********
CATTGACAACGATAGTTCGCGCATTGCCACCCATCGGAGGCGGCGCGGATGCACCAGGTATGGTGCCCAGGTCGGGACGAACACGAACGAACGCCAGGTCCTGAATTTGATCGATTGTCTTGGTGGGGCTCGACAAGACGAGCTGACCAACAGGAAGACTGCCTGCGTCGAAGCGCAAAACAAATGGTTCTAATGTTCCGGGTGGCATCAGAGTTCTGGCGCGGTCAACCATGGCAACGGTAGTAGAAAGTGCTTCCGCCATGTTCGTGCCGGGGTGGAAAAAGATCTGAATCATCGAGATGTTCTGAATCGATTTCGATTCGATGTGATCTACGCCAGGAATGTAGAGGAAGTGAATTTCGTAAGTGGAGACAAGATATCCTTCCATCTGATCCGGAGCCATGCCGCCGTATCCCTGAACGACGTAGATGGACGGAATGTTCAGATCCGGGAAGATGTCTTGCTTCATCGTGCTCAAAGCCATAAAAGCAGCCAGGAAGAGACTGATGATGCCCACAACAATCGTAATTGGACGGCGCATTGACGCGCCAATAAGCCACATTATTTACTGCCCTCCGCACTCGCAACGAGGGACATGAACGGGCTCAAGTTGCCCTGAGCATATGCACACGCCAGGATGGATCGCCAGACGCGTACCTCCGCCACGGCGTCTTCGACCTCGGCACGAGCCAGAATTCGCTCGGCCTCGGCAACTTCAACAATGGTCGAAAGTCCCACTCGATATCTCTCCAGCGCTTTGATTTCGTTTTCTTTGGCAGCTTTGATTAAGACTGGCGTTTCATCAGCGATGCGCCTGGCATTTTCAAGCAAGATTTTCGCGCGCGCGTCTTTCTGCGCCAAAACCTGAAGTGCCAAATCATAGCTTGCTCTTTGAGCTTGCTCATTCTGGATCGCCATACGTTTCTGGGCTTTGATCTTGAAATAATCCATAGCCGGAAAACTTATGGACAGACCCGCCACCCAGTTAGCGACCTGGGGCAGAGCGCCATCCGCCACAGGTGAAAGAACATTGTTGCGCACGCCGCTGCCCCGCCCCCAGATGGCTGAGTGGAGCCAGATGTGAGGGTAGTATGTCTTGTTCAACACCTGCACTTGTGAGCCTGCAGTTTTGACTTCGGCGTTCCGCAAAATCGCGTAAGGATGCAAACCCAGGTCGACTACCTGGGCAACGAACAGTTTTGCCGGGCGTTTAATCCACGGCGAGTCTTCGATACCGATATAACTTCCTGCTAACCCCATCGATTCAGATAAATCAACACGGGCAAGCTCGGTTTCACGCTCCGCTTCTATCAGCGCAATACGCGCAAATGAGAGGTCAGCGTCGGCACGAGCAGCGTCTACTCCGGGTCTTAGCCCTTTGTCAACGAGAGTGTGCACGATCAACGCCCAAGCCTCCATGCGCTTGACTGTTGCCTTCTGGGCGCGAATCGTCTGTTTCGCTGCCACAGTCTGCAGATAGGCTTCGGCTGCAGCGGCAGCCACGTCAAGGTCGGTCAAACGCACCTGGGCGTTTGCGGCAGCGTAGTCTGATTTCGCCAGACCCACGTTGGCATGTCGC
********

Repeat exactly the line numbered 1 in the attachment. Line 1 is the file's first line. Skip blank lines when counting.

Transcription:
CATTGACAACGATAGTTCGCGCATTGCCACCCATCGGAGGCGGCGCGGATGCACCAGGTATGGTGCCCAGGTCGGGACGAACACGAACGAACGCCAGGTCCTGAATTTGATCGATTGTCTTGGTGGGGCTCGACAAGACGAGCTGACCAACAGGAAGACTGCCTGCGTCGAAGCGCAAAACAAATGGTTCTAATGTTCCGGGTGGCATCAGAGTTCTGGCGCGGTCAACCATGGCAACGGTAGTAGAAAGTGCTTCCGCCATGTTCGTGCCGGGGTGGAAAAAGATCTGAATCATCGAGATGTTCTGAATCGATTTCGATTCGATGTGATCTACGCCAGGAATGTAGAGGAAGTGAATTTCGTAAGTGGAGACAAGATATCCTTCCATCTGATCCGGAGCCATGCCGCCGTATCCCTGAACGACGTAGATGGACGGAATGTTCAGATCCGGGAAGATGTCTTGCTTCATCGTGCTCAAAGCCATAAAAGCAGCCAGGAAGAGACTGATGATGCCCACAACAATCGTAATTGGACGGCGCATTGACGCGCCAATAAGCCACATTATTTACTGCCCTCCGCACTCGCAACGAGGGACATGAACGGGCTCAAGTTGCCCTGAGCATATGCACACGCCAGGATGGATCGCCAGACGCGTACCTCCGCCACGGCGTCTTCGACCTCGGCACGAGCCAGAATTCGCTCGGCCTCGGCAACTTCAACAATGGTCGAAAGTCCCACTCGATATCTCTCCAGCGCTTTGATTTCGTTTTCTTTGGCAGCTTTGATTAAGACTGGCGTTTCATCAGCGATGCGCCTGGCATTTTCAAGCAAGATTTTCGCGCGCGCGTCTTTCTGCGCCAAAACCTGAAGTGCCAAATCATAGCTTGCTCTTTGAGCTTGCTCATTCTGGATCGCCATACGTTTCTGGGCTTTGATCTTGAAATAATCCATAGCCGGAAAACTTATGGACAGACCCGCCACCCAGTTAGCGACCTGGGGCAGAGCGCCATCCGCCACAGGTGAAAGAACATTGTTGCGCACGCCGCTGCCCCGCCCCCAGATGGCTGAGTGGAGCCAGATGTGAGGGTAGTATGTCTTGTTCAACACCTGCACTTGTGAGCCTGCAGTTTTGACTTCGGCGTTCCGCAAAATCGCGTAAGGATGCAAACCCAGGTCGACTACCTGGGCAACGAACAGTTTTGCCGGGCGTTTAATCCACGGCGAGTCTTCGATACCGATATAACTTCCTGCTAACCCCATCGATTCAGATAAATCAACACGGGCAAGCTCGGTTTCACGCTCCGCTTCTATCAGCGCAATACGCGCAAATGAGAGGTCAGCGTCGGCACGAGCAGCGTCTACTCCGGGTCTTAGCCCTTTGTCAACGAGAGTGTGCACGATCAACGCCCAAGCCTCCATGCGCTTGACTGTTGCCTTCTGGGCGCGAATCGTCTGTTTCGCTGCCACAGTCTGCAGATAGGCTTCGGCTGCAGCGGCAGCCACGTCAAGGTCGGTCAAACGCACCTGGGCGTTTGCGGCAGCGTAGTCTGATTTCGCCAGACCCACGTTGGCATGTCGC